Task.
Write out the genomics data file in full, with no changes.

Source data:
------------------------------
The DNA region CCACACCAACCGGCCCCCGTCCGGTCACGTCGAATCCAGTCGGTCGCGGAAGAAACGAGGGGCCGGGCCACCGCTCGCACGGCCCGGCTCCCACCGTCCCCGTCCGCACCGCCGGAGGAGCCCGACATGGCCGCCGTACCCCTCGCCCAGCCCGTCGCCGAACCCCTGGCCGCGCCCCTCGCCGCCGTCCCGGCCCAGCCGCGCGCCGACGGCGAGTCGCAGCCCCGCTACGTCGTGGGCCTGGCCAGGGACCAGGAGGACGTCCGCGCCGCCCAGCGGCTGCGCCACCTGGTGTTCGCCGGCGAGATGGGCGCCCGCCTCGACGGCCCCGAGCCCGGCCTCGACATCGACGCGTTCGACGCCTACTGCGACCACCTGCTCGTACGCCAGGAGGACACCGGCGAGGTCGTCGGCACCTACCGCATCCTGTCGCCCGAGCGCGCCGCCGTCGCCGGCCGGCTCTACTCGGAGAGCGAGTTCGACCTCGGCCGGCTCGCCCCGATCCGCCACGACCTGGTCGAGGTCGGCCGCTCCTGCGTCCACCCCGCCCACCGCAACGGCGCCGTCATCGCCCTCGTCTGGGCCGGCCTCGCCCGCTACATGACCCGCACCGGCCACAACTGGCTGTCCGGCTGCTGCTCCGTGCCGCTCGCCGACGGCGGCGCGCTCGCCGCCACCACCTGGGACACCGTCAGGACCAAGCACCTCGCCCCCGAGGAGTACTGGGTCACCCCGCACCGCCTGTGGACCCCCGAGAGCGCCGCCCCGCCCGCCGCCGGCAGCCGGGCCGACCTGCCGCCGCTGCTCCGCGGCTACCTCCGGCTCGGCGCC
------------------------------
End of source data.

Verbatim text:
The DNA region CCACACCAACCGGCCCCCGTCCGGTCACGTCGAATCCAGTCGGTCGCGGAAGAAACGAGGGGCCGGGCCACCGCTCGCACGGCCCGGCTCCCACCGTCCCCGTCCGCACCGCCGGAGGAGCCCGACATGGCCGCCGTACCCCTCGCCCAGCCCGTCGCCGAACCCCTGGCCGCGCCCCTCGCCGCCGTCCCGGCCCAGCCGCGCGCCGACGGCGAGTCGCAGCCCCGCTACGTCGTGGGCCTGGCCAGGGACCAGGAGGACGTCCGCGCCGCCCAGCGGCTGCGCCACCTGGTGTTCGCCGGCGAGATGGGCGCCCGCCTCGACGGCCCCGAGCCCGGCCTCGACATCGACGCGTTCGACGCCTACTGCGACCACCTGCTCGTACGCCAGGAGGACACCGGCGAGGTCGTCGGCACCTACCGCATCCTGTCGCCCGAGCGCGCCGCCGTCGCCGGCCGGCTCTACTCGGAGAGCGAGTTCGACCTCGGCCGGCTCGCCCCGATCCGCCACGACCTGGTCGAGGTCGGCCGCTCCTGCGTCCACCCCGCCCACCGCAACGGCGCCGTCATCGCCCTCGTCTGGGCCGGCCTCGCCCGCTACATGACCCGCACCGGCCACAACTGGCTGTCCGGCTGCTGCTCCGTGCCGCTCGCCGACGGCGGCGCGCTCGCCGCCACCACCTGGGACACCGTCAGGACCAAGCACCTCGCCCCCGAGGAGTACTGGGTCACCCCGCACCGCCTGTGGACCCCCGAGAGCGCCGCCCCGCCCGCCGCCGGCAGCCGGGCCGACCTGCCGCCGCTGCTCCGCGGCTACCTCCGGCTCGGCGCC